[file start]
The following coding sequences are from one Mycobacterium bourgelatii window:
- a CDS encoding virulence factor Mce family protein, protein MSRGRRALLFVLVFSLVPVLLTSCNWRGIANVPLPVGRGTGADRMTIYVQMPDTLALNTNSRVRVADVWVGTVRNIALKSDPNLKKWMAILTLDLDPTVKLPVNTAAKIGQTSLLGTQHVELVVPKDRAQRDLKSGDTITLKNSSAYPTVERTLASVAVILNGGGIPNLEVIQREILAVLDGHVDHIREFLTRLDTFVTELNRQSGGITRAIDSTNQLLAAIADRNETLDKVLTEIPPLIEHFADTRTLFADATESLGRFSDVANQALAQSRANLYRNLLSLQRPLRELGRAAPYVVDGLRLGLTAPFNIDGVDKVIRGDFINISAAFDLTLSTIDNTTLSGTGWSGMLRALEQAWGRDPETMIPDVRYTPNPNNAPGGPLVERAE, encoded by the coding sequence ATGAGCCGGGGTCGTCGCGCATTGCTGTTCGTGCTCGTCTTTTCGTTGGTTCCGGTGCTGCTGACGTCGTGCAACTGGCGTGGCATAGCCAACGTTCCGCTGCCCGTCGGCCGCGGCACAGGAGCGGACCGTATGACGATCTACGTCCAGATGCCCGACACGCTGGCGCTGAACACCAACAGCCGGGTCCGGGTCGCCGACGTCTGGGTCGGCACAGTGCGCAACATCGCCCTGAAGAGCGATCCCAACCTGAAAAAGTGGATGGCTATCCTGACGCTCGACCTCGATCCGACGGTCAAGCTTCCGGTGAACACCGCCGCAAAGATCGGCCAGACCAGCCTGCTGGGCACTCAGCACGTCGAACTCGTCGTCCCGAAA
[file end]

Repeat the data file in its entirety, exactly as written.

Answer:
The following coding sequences are from one Mycobacterium bourgelatii window:
- a CDS encoding virulence factor Mce family protein, protein MSRGRRALLFVLVFSLVPVLLTSCNWRGIANVPLPVGRGTGADRMTIYVQMPDTLALNTNSRVRVADVWVGTVRNIALKSDPNLKKWMAILTLDLDPTVKLPVNTAAKIGQTSLLGTQHVELVVPKDRAQRDLKSGDTITLKNSSAYPTVERTLASVAVILNGGGIPNLEVIQREILAVLDGHVDHIREFLTRLDTFVTELNRQSGGITRAIDSTNQLLAAIADRNETLDKVLTEIPPLIEHFADTRTLFADATESLGRFSDVANQALAQSRANLYRNLLSLQRPLRELGRAAPYVVDGLRLGLTAPFNIDGVDKVIRGDFINISAAFDLTLSTIDNTTLSGTGWSGMLRALEQAWGRDPETMIPDVRYTPNPNNAPGGPLVERAE, encoded by the coding sequence ATGAGCCGGGGTCGTCGCGCATTGCTGTTCGTGCTCGTCTTTTCGTTGGTTCCGGTGCTGCTGACGTCGTGCAACTGGCGTGGCATAGCCAACGTTCCGCTGCCCGTCGGCCGCGGCACAGGAGCGGACCGTATGACGATCTACGTCCAGATGCCCGACACGCTGGCGCTGAACACCAACAGCCGGGTCCGGGTCGCCGACGTCTGGGTCGGCACAGTGCGCAACATCGCCCTGAAGAGCGATCCCAACCTGAAAAAGTGGATGGCTATCCTGACGCTCGACCTCGATCCGACGGTCAAGCTTCCGGTGAACACCGCCGCAAAGATCGGCCAGACCAGCCTGCTGGGCACTCAGCACGTCGAACTCGTCGTCCCGAAA